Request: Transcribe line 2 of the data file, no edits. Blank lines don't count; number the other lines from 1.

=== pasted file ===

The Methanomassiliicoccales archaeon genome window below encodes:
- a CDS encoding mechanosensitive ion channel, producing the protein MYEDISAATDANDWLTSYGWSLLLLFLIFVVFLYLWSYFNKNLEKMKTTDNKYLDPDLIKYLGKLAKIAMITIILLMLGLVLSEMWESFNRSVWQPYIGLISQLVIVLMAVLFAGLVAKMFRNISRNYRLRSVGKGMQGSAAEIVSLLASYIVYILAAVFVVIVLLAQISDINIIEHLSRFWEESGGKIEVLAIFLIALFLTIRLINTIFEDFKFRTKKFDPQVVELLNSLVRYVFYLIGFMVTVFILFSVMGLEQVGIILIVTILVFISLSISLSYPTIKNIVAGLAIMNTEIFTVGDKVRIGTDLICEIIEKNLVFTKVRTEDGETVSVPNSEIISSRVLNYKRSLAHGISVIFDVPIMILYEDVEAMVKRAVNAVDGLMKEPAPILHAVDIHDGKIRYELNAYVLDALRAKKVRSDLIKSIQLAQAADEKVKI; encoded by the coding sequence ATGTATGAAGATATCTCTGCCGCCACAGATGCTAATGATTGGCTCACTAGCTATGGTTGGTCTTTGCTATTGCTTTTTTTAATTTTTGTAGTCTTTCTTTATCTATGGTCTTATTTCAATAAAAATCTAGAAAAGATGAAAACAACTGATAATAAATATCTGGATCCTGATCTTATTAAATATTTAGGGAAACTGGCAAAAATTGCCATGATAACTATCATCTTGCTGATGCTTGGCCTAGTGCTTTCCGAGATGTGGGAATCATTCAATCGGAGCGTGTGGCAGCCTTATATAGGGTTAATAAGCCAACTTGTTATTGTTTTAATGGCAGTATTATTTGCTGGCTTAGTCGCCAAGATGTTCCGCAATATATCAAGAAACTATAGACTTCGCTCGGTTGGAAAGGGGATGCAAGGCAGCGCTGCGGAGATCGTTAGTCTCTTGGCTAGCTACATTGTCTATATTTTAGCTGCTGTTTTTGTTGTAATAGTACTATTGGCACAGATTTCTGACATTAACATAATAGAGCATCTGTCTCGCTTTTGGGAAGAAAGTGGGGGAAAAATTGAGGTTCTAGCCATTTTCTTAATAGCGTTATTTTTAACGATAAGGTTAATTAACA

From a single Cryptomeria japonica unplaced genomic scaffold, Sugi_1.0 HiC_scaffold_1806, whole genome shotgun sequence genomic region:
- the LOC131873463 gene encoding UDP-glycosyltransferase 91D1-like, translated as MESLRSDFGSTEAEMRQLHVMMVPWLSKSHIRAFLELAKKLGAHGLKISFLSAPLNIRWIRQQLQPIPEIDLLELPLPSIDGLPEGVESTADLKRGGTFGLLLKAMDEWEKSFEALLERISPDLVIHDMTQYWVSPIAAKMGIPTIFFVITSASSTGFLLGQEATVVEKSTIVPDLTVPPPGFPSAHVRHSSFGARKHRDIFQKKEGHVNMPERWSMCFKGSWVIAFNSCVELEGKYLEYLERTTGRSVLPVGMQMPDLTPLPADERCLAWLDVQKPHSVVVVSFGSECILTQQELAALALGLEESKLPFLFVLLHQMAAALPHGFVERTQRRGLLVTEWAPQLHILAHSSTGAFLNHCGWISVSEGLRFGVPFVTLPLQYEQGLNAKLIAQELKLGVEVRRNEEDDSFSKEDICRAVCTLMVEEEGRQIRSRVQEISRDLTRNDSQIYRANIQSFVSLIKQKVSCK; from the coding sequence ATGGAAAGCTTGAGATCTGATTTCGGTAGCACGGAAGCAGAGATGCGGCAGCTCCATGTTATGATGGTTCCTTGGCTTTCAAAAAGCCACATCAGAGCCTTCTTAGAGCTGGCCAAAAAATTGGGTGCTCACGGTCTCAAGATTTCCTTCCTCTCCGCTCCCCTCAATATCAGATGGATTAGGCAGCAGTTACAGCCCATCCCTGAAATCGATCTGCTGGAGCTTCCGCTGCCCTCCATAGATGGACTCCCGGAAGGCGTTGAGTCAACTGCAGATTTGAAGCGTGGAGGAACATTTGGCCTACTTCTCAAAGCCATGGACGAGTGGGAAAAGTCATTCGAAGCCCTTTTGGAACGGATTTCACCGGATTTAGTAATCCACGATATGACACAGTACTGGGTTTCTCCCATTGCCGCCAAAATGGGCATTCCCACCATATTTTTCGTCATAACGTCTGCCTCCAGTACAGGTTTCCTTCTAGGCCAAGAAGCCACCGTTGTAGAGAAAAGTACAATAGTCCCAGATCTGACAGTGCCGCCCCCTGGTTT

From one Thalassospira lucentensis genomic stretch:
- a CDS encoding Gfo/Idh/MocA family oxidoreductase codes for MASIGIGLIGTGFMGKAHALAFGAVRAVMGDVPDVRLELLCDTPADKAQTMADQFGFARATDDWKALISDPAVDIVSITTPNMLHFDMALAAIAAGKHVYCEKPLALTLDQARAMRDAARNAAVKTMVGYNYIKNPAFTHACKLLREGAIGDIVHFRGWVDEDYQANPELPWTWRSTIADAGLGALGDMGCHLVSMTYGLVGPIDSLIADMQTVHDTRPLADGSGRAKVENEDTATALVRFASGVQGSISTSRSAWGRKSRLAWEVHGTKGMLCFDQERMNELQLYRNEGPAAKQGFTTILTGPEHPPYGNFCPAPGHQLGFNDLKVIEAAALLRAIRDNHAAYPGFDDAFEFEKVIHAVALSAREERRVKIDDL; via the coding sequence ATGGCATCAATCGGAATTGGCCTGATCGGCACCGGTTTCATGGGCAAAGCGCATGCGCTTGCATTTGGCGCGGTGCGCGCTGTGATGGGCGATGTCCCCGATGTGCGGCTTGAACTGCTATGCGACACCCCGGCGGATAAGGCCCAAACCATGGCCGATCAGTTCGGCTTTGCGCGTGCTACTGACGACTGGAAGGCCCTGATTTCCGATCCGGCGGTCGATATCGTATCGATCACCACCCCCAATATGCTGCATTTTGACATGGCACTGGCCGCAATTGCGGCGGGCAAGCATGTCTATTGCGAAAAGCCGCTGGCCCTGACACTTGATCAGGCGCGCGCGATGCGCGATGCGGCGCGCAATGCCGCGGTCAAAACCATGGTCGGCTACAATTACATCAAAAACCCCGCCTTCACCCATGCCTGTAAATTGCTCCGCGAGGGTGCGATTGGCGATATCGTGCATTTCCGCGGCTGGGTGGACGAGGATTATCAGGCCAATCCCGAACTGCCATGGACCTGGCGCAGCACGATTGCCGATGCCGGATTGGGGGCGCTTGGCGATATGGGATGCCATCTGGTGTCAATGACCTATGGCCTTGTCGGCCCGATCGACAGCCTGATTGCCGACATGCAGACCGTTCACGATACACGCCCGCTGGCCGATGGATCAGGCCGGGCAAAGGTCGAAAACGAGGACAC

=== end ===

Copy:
- a CDS encoding mechanosensitive ion channel, producing the protein MYEDISAATDANDWLTSYGWSLLLLFLIFVVFLYLWSYFNKNLEKMKTTDNKYLDPDLIKYLGKLAKIAMITIILLMLGLVLSEMWESFNRSVWQPYIGLISQLVIVLMAVLFAGLVAKMFRNISRNYRLRSVGKGMQGSAAEIVSLLASYIVYILAAVFVVIVLLAQISDINIIEHLSRFWEESGGKIEVLAIFLIALFLTIRLINTIFEDFKFRTKKFDPQVVELLNSLVRYVFYLIGFMVTVFILFSVMGLEQVGIILIVTILVFISLSISLSYPTIKNIVAGLAIMNTEIFTVGDKVRIGTDLICEIIEKNLVFTKVRTEDGETVSVPNSEIISSRVLNYKRSLAHGISVIFDVPIMILYEDVEAMVKRAVNAVDGLMKEPAPILHAVDIHDGKIRYELNAYVLDALRAKKVRSDLIKSIQLAQAADEKVKI; encoded by the coding sequence ATGTATGAAGATATCTCTGCCGCCACAGATGCTAATGATTGGCTCACTAGCTATGGTTGGTCTTTGCTATTGCTTTTTTTAATTTTTGTAGTCTTTCTTTATCTATGGTCTTATTTCAATAAAAATCTAGAAAAGATGAAAACAACTGATAATAAATATCTGGATCCTGATCTTATTAAATATTTAGGGAAACTGGCAAAAATTGCCATGATAACTATCATCTTGCTGATGCTTGGCCTAGTGCTTTCCGAGATGTGGGAATCATTCAATCGGAGCGTGTGGCAGCCTTATATAGGGTTAATAAGCCAACTTGTTATTGTTTTAATGGCAGTATTATTTGCTGGCTTAGTCGCCAAGATGTTCCGCAATATATCAAGAAACTATAGACTTCGCTCGGTTGGAAAGGGGATGCAAGGCAGCGCTGCGGAGATCGTTAGTCTCTTGGCTAGCTACATTGTCTATATTTTAGCTGCTGTTTTTGTTGTAATAGTACTATTGGCACAGATTTCTGACATTAACATAATAGAGCATCTGTCTCGCTTTTGGGAAGAAAGTGGGGGAAAAATTGAGGTTCTAGCCATTTTCTTAATAGCGTTATTTTTAACGATAAGGTTAATTAACA